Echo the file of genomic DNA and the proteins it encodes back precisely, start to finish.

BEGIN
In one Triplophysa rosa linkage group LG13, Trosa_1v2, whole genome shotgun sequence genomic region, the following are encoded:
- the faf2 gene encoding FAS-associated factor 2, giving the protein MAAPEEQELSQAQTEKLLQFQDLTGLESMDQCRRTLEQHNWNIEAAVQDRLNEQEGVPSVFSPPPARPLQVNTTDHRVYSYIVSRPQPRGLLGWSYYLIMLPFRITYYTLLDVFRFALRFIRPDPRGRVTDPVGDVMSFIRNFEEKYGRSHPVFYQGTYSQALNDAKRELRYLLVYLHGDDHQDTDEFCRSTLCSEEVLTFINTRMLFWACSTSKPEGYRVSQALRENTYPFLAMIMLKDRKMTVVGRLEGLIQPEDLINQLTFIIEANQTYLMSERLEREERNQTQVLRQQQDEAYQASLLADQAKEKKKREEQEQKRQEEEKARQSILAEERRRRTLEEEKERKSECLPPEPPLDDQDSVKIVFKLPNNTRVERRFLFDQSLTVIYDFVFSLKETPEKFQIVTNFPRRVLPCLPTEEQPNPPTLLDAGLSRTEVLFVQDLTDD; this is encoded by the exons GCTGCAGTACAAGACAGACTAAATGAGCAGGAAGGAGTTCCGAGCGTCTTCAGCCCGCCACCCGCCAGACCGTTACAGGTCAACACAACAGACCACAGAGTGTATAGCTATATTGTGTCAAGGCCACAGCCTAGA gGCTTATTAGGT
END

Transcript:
In one Triplophysa rosa linkage group LG13, Trosa_1v2, whole genome shotgun sequence genomic region, the following are encoded:
- the faf2 gene encoding FAS-associated factor 2, giving the protein MAAPEEQELSQAQTEKLLQFQDLTGLESMDQCRRTLEQHNWNIEAAVQDRLNEQEGVPSVFSPPPARPLQVNTTDHRVYSYIVSRPQPRGLLGWSYYLIMLPFRITYYTLLDVFRFALRFIRPDPRGRVTDPVGDVMSFIRNFEEKYGRSHPVFYQGTYSQALNDAKRELRYLLVYLHGDDHQDTDEFCRSTLCSEEVLTFINTRMLFWACSTSKPEGYRVSQALRENTYPFLAMIMLKDRKMTVVGRLEGLIQPEDLINQLTFIIEANQTYLMSERLEREERNQTQVLRQQQDEAYQASLLADQAKEKKKREEQEQKRQEEEKARQSILAEERRRRTLEEEKERKSECLPPEPPLDDQDSVKIVFKLPNNTRVERRFLFDQSLTVIYDFVFSLKETPEKFQIVTNFPRRVLPCLPTEEQPNPPTLLDAGLSRTEVLFVQDLTDD; this is encoded by the exons GCTGCAGTACAAGACAGACTAAATGAGCAGGAAGGAGTTCCGAGCGTCTTCAGCCCGCCACCCGCCAGACCGTTACAGGTCAACACAACAGACCACAGAGTGTATAGCTATATTGTGTCAAGGCCACAGCCTAGA gGCTTATTAGGT